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Strain Theory

 

Robert Merton and Deviant Behavior

An Explanation of Strain Theory and Merton’s Typology of Deviance

Mar 4, 2009 Peter Lista

Typology of Deviance – Wikimedia Commons
Robert Merton’s views on deviant behavior, or strain theory, as well as his typology of deviance, has defined a longstanding paradigm in sociological research.

Robert Merton, an American sociologist, practiced a functional approach to deviant behavior within society. As a functionalist, Merton believed that social institutions act to further society and ultimately keep stability within the social structure. It is this framework from which Merton tried to understand how deviance shaped society (and vice versa).

Deviance Defined

Deviance can be described as, the characteristics of behaviors of individuals which violate group norms (including cultural mores and moral standards). The deviance, in order to be properly labeled, must induce a negative response from the group. The second piece of this definition is actually the most important in that; without the negative reaction, the behavior would not be considered deviant.

Strain Theory

Because deviance is found naturally within society, Merton believed that it was society itself which causes it. Further, Merton believed that when societal norms, or socially accepted goals (such as the American Dream), place pressure on the individual to conform they force the individual to either work within the structure society has produced, or instead, become members of a deviant subculture.

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Typology of Deviance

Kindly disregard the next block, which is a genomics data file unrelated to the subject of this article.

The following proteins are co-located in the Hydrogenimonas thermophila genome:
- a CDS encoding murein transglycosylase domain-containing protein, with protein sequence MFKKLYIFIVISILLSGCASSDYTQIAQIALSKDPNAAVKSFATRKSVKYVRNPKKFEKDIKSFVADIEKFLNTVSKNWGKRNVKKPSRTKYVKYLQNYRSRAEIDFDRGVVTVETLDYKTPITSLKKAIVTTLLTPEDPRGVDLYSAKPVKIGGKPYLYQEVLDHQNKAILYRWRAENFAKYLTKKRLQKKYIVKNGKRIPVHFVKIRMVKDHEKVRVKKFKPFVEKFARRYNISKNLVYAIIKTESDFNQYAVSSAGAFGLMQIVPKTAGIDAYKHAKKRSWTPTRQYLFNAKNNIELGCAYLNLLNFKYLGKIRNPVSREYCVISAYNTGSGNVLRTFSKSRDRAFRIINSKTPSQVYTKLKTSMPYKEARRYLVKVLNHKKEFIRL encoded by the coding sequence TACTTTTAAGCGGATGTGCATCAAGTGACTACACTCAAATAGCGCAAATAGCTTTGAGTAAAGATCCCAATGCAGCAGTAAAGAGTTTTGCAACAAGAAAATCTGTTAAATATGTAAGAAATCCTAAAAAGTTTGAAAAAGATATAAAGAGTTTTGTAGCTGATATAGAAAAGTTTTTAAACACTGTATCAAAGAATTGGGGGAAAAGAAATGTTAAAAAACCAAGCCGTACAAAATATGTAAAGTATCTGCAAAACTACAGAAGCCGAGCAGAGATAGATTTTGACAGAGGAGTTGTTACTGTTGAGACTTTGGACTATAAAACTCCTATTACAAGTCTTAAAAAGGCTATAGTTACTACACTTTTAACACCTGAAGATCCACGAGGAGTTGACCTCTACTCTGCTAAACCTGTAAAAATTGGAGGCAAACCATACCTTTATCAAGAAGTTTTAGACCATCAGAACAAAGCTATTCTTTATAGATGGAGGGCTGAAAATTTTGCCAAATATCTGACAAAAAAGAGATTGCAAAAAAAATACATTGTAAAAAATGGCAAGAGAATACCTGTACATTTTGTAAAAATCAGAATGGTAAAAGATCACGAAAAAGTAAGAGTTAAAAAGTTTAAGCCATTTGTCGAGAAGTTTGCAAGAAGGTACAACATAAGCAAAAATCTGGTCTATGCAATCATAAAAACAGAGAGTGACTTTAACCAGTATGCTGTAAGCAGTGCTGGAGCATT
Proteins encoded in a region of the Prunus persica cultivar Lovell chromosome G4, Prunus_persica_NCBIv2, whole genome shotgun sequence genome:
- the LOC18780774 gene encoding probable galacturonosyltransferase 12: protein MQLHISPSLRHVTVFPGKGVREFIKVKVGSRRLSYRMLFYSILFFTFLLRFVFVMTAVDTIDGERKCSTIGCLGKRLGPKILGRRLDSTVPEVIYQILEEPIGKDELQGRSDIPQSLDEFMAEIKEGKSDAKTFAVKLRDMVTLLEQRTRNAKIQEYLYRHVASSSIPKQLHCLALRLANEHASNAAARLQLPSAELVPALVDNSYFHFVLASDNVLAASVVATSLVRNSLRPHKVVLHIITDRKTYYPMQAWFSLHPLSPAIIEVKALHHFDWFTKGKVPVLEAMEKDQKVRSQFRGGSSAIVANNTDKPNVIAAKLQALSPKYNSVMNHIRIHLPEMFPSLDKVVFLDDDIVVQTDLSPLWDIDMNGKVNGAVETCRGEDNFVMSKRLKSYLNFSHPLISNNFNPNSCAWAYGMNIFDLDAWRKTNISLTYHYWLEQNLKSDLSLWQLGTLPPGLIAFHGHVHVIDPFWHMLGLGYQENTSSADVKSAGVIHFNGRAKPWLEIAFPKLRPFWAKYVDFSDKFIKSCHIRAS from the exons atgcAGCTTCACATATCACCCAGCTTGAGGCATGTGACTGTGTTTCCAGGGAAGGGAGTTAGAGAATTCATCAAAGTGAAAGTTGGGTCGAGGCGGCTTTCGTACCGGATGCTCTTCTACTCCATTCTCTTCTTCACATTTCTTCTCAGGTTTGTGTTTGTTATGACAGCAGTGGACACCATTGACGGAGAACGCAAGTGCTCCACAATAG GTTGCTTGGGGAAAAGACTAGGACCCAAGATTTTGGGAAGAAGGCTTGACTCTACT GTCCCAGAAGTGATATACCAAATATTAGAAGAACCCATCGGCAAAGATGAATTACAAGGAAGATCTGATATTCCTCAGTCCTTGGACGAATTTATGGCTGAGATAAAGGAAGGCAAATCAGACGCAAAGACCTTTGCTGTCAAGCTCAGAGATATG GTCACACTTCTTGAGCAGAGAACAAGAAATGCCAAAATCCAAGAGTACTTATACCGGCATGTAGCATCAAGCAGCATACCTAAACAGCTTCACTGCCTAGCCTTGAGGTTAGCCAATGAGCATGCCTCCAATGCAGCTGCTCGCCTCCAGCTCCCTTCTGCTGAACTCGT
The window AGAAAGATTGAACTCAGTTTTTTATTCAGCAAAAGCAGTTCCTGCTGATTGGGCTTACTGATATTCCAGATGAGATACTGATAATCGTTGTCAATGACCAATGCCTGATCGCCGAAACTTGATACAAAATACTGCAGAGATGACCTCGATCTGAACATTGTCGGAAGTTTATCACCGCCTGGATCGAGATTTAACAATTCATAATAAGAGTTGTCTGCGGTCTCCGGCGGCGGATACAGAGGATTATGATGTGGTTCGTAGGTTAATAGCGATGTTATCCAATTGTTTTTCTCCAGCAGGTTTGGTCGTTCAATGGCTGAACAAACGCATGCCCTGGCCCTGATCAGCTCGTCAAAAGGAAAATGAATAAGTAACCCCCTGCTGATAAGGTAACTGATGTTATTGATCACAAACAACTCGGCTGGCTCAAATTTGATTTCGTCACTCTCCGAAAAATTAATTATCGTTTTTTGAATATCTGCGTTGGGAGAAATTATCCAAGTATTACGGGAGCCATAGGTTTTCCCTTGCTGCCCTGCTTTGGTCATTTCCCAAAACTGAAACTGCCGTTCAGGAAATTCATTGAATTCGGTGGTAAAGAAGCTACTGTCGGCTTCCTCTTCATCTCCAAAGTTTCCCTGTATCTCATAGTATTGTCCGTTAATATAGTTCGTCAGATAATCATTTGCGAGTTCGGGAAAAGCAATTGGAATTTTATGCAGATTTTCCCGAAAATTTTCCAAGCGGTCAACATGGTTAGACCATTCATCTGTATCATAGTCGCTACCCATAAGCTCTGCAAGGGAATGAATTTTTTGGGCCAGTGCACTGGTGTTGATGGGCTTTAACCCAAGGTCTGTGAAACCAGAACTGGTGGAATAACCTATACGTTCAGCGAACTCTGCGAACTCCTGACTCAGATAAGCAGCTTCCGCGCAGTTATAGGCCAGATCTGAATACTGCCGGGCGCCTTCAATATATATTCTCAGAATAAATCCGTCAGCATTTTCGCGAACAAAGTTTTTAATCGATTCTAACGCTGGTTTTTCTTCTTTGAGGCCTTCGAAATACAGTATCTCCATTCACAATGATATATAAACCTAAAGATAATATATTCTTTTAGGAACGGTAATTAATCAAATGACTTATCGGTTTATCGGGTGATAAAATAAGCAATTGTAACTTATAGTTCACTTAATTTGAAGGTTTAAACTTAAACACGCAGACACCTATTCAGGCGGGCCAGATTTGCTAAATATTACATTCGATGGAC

Merton also created a typology of the different options individuals have when deciding whether or not deviance from norms is an option. Often, they are shown in a chart that helps sociologists describe characteristics of the five different categories.

  1. Conformists
  2. Ritualists
  3. Innovators
  4. Retreatists
  5. Rebels

Conformists

Conformists are the group which chooses to both accept the goals of society and accept the standard means by which to attain their goals. For example, in order to have a happy life by social standards, they gain a college education, work in a 9 to 5 job, and eventually complete their goal.

Ritualists

In comparison to the conformist, the ritualist will reject the goal but still go about the standard means of doing so. A ritualist may go through the motions of going to college and working 9 to 5, but will not attempt to fulfill the goal of earning excess amounts of money.

Innovators

Innovators look to fulfill the goals of society but instead of going about it through established channels, as conformists do, they will find other means to reach their goals. Examples my include business moguls such as Steve Jobs, or groups such as the Mafia. Both examples took alternate routes to reaching the socially constructed goal.

Retreatists and Rebels

Both of these groups have rejected the goals and the means to reach them. The retreatist will stop engaging in society altogether and instead might live in solidarity or in communes with likeminded individuals. By far, the best example of this is the Hippie of the early 1960s. Rebels on the other hand, also reject both aspects but instead of leaving society, they try to change it. The movement of social and political activism among college students in the 1960s is a good example of this group.

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One response to “Strain Theory

  1. Pingback: Sociology Paper On Deviance & Crime | Existentialism2010's Blog

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